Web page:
Friday, August 21, 2009
#131. 'Helps to make the days seem shorter'
Midlake "Young Bride"
As the decade progressed I found myself becoming more and more focused on the production and arrangement of songs than on their lyrics. If I had to guess I'd say it started around the time I got into a heavy post-rock phase, as there weren't many lyrics to focus on there so the interest came solely from the instruments and their interaction. Once I started listening to all music with that in mind it became clear that the real make-or-break element of a song was the composition itself as opposed to the lyrics and over all tone. A good song is more easily ruined by shoddy arrangements or bad production choices than it is by questionable lyrics basically, and few great songs get there without some sense of how to work the pieces you have at your disposal to your advantage.
I'm not talking about complexity here, at least not in the 'all members must be virtuosos' sense, just a working knowledge of how to allow the elements of a particular piece to intertwine. If it's done right it's not intrusive to the song as a whole but adds a few more layers to the overall composition. A good arrangement is like good production in that it's never overly obvious but plays a large part i nthe structural integrity of the songs. These background elements of the music can take what are at their heart simple musical ideas and re-cast them in such a way that they sound anything but. Midlake's "Young Bride," for instance, isn't too complicated if you look at its parts in isolation, but the way they get folded together makes for a truly exhilarating song in the end.
It starts with a mournful violin figure over some pretty acoustic guitar arpeggios. As the song continues the same violin figure recurs in different environments and adopts a variety of moods, all sad but all different. If you want a crash course in how arrangement can make or break a song there's a lot to look at in "Young Bride," starting with the way the simple addition of a fairly simple but driving bass line and a drum pattern that's heavy on the 2 and 4 makes the initially mournful violin take a noticeably more positive tone. The different instruments in play shift in and out of the mix at various times, and each time one returns the tone is changed in subtle but unmistakable ways. When the drums pick up the tone is less morose. When the bass fades back in it makes the song more pounding and insistent. The lightly distorted guitar that comes in for the chorus adds a darker edge to the song that goes away as the violin comes back in. None of these shifts are jarring and none of the instruments get shortchanged in the process as each is playing its own simple yet interesting idea. This is the complexity I'm referring to, the way that all the elements of the song are integrated in ways that differ from simply layering the instruments atop each other in a static manner. The result here is much more dynamic and noteworthy than most indie-pop form the decade.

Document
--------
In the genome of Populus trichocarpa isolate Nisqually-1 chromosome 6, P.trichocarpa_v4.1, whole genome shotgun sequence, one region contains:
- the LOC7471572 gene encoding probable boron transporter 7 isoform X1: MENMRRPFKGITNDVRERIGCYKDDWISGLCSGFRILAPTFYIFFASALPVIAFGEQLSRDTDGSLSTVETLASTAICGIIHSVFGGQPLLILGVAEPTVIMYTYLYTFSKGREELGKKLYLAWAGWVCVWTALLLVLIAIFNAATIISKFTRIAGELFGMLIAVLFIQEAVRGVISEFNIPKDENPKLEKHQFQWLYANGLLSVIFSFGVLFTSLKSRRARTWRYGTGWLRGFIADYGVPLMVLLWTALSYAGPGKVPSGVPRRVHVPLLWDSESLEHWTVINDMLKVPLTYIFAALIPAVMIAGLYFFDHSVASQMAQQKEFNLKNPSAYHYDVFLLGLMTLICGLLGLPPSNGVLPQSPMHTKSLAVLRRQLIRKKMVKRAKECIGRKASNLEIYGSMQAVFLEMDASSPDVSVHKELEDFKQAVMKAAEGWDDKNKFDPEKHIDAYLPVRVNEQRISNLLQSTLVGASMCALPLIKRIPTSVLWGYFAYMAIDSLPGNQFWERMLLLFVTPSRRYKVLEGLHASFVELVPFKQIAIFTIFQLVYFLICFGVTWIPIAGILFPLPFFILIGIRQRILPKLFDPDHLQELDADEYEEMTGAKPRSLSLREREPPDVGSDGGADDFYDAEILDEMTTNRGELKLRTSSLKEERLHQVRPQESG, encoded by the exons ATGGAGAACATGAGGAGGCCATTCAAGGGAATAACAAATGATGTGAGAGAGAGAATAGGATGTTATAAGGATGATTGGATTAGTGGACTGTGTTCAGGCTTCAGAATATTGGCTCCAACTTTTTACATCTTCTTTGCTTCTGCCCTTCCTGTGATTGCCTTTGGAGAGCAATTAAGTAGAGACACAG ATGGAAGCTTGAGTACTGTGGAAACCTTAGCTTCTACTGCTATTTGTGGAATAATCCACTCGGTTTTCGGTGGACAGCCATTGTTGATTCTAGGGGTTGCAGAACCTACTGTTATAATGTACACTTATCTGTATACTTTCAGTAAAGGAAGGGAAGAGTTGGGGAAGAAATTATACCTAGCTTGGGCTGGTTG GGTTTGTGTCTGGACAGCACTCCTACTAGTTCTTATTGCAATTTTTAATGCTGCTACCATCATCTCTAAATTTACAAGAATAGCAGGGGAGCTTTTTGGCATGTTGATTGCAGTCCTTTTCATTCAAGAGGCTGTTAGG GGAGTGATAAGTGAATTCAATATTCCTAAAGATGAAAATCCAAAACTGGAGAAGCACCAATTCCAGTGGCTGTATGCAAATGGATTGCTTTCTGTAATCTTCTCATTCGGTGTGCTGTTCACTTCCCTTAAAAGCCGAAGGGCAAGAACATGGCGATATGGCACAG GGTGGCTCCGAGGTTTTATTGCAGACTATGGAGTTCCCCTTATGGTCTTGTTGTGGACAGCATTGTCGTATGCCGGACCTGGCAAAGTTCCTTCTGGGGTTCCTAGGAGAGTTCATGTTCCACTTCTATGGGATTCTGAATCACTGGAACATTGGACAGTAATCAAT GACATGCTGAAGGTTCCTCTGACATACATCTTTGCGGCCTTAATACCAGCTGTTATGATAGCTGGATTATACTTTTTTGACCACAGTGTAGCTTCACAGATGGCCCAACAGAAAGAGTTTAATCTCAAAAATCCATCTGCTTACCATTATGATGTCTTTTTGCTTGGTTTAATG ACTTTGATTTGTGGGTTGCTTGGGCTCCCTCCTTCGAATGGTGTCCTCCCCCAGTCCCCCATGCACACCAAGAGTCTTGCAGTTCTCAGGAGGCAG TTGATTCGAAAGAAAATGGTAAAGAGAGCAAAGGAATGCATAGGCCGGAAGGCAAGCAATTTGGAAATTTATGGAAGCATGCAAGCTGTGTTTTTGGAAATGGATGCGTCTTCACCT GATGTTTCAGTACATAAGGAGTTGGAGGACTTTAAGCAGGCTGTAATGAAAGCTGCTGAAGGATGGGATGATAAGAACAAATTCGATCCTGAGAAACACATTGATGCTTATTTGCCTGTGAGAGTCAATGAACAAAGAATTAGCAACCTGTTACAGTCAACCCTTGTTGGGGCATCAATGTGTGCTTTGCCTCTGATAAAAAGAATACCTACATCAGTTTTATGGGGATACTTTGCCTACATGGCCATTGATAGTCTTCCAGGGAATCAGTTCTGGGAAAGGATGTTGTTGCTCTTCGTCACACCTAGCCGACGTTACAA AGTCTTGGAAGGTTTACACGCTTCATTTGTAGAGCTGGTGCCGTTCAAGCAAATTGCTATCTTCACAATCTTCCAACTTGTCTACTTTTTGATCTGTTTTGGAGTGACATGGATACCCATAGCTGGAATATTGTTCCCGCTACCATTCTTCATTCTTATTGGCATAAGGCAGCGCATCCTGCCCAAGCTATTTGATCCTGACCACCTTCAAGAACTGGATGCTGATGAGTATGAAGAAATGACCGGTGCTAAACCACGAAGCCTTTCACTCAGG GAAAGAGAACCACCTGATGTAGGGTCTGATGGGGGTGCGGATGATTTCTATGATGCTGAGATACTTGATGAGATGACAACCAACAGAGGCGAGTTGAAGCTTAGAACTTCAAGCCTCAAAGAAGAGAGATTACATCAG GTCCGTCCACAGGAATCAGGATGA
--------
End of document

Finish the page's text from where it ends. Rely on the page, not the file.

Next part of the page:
Coming up tomorrow: How to make a song about heartbreaks sound like a warm, fuzzy blanket.